“There needs to be a balance of what you believe in and what will get you elected,” MacDougall said. “That’s going to leave you having those tough conversations and make those compromises. Understanding those around you, and shaking hands across the aisle and seeing the other side are important.”
In the end, MacDougall said he noticed the vast majority of people wanted the best for their city, state and country, but how everyone wants to get there is different. However, he believed it can be done without having to compromise big ideas.
Feinstein’s concepts on elections and voting were similar to MacDougall’s. He said values and the ability to win an election are mutually exclusive.
“There’s a concept in parliamentary governance called Burke’s Dilemma that says you can win an election by being seen as morally upright and trustworthy,” Feinstein said. “There have been a lot of successful politicians like Bernie Sanders that do this, but people like George H.W. Bush has done a good job at playing in the middle.”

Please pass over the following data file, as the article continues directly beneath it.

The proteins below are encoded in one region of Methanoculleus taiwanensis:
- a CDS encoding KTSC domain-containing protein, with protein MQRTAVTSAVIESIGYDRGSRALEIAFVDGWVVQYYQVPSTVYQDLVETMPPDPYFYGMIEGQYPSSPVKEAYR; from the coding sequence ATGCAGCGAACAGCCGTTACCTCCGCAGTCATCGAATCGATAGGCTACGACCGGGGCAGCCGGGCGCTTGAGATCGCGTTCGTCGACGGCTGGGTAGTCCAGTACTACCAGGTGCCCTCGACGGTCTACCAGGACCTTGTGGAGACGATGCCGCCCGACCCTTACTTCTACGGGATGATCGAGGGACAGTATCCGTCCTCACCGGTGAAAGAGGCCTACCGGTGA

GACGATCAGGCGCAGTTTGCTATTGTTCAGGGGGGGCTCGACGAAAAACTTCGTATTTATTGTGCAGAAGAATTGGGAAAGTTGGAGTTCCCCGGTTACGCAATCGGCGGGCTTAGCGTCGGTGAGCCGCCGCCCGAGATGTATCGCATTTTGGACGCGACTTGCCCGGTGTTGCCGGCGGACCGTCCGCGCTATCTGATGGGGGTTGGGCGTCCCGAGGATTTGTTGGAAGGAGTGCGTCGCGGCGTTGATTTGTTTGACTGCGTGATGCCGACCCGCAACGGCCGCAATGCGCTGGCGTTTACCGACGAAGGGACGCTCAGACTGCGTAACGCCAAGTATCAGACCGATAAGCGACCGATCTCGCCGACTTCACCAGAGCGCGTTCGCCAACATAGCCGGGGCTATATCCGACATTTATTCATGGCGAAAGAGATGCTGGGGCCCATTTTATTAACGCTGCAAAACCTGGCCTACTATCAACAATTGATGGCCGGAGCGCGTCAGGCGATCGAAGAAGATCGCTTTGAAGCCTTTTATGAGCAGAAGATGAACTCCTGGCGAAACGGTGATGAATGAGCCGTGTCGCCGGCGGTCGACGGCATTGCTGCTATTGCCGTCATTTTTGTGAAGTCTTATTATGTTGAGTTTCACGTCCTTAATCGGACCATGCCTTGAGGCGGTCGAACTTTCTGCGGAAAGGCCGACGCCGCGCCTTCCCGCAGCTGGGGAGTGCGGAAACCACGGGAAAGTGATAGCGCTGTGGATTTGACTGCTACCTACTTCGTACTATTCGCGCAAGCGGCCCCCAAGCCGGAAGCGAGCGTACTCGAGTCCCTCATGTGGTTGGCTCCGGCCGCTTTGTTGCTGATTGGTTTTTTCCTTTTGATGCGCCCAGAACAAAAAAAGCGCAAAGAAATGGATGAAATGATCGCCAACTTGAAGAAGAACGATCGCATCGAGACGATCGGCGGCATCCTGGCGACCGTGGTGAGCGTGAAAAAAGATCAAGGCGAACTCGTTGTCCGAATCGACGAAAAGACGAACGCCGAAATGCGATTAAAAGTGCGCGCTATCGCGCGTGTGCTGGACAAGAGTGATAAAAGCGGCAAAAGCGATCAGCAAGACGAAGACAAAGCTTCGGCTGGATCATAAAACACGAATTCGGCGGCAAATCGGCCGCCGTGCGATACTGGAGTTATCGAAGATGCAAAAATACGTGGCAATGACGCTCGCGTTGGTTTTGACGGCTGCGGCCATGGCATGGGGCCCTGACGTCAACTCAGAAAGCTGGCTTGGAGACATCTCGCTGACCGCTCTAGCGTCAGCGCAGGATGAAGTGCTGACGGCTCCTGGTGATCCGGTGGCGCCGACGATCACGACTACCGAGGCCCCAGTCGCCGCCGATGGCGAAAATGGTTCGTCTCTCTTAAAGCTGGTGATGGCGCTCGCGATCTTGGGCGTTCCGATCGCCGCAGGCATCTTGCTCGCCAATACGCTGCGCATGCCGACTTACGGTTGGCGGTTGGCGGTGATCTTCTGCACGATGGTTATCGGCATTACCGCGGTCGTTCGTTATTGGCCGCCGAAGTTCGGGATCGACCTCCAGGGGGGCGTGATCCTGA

People underestimate how much voters vote on personality and integrity, Feinstein said. He would rather vote for someone he disagrees with and is honest, rather than someone he agrees with and doesn’t follow up with their morals.
Being a Mexican immigrant, Garza struggled more than most of the participants in Boys State, due to it being a majority-white group.
“The contingency I was running wasn’t necessarily diverse, but it did go against my entire identity as a political and racial minority,” Garza said. “I wanted to win, but I also didn’t want to betray my values.”
McBaine and Moss said they were looking for someone like Garza to document in “Boys State.” They called him the soft-spoken underdog, whose values differed from the other boys.
“Something I struggled with was seeing so many abhorrent views being expressed and cheered for by the boys,” Garza said. “I didn’t know how to respond. I wanted to tell them to shut the hell up, like when people are talking about women’s reproductive rights with no women in the room, but then I would’ve gotten booed, lost the election and that’d be the end of my story.”